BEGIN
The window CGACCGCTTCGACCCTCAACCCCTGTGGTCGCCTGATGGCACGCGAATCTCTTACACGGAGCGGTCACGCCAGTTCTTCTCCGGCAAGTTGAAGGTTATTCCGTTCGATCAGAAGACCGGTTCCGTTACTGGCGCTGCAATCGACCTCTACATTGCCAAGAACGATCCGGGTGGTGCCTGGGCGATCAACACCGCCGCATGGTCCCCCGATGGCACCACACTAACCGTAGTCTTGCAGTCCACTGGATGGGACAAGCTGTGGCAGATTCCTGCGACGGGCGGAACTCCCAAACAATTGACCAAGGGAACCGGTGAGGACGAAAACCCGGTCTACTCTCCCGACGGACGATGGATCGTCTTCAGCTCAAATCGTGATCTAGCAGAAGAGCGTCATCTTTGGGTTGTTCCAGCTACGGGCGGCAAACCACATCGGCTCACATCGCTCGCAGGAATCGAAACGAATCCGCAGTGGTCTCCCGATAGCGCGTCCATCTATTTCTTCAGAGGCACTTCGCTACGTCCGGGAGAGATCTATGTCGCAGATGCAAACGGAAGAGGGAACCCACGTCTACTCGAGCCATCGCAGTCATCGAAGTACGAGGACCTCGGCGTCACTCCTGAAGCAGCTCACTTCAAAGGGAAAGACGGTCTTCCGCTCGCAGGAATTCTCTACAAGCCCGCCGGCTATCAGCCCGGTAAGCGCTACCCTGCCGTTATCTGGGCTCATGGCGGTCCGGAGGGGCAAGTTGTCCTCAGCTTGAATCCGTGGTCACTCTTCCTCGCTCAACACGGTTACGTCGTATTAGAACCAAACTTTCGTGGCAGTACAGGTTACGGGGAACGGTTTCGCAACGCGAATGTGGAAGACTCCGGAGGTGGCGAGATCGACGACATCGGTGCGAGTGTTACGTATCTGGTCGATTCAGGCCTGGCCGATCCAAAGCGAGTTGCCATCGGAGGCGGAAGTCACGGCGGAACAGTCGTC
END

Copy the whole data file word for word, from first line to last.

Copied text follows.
The window CGACCGCTTCGACCCTCAACCCCTGTGGTCGCCTGATGGCACGCGAATCTCTTACACGGAGCGGTCACGCCAGTTCTTCTCCGGCAAGTTGAAGGTTATTCCGTTCGATCAGAAGACCGGTTCCGTTACTGGCGCTGCAATCGACCTCTACATTGCCAAGAACGATCCGGGTGGTGCCTGGGCGATCAACACCGCCGCATGGTCCCCCGATGGCACCACACTAACCGTAGTCTTGCAGTCCACTGGATGGGACAAGCTGTGGCAGATTCCTGCGACGGGCGGAACTCCCAAACAATTGACCAAGGGAACCGGTGAGGACGAAAACCCGGTCTACTCTCCCGACGGACGATGGATCGTCTTCAGCTCAAATCGTGATCTAGCAGAAGAGCGTCATCTTTGGGTTGTTCCAGCTACGGGCGGCAAACCACATCGGCTCACATCGCTCGCAGGAATCGAAACGAATCCGCAGTGGTCTCCCGATAGCGCGTCCATCTATTTCTTCAGAGGCACTTCGCTACGTCCGGGAGAGATCTATGTCGCAGATGCAAACGGAAGAGGGAACCCACGTCTACTCGAGCCATCGCAGTCATCGAAGTACGAGGACCTCGGCGTCACTCCTGAAGCAGCTCACTTCAAAGGGAAAGACGGTCTTCCGCTCGCAGGAATTCTCTACAAGCCCGCCGGCTATCAGCCCGGTAAGCGCTACCCTGCCGTTATCTGGGCTCATGGCGGTCCGGAGGGGCAAGTTGTCCTCAGCTTGAATCCGTGGTCACTCTTCCTCGCTCAACACGGTTACGTCGTATTAGAACCAAACTTTCGTGGCAGTACAGGTTACGGGGAACGGTTTCGCAACGCGAATGTGGAAGACTCCGGAGGTGGCGAGATCGACGACATCGGTGCGAGTGTTACGTATCTGGTCGATTCAGGCCTGGCCGATCCAAAGCGAGTTGCCATCGGAGGCGGAAGTCACGGCGGAACAGTCGTC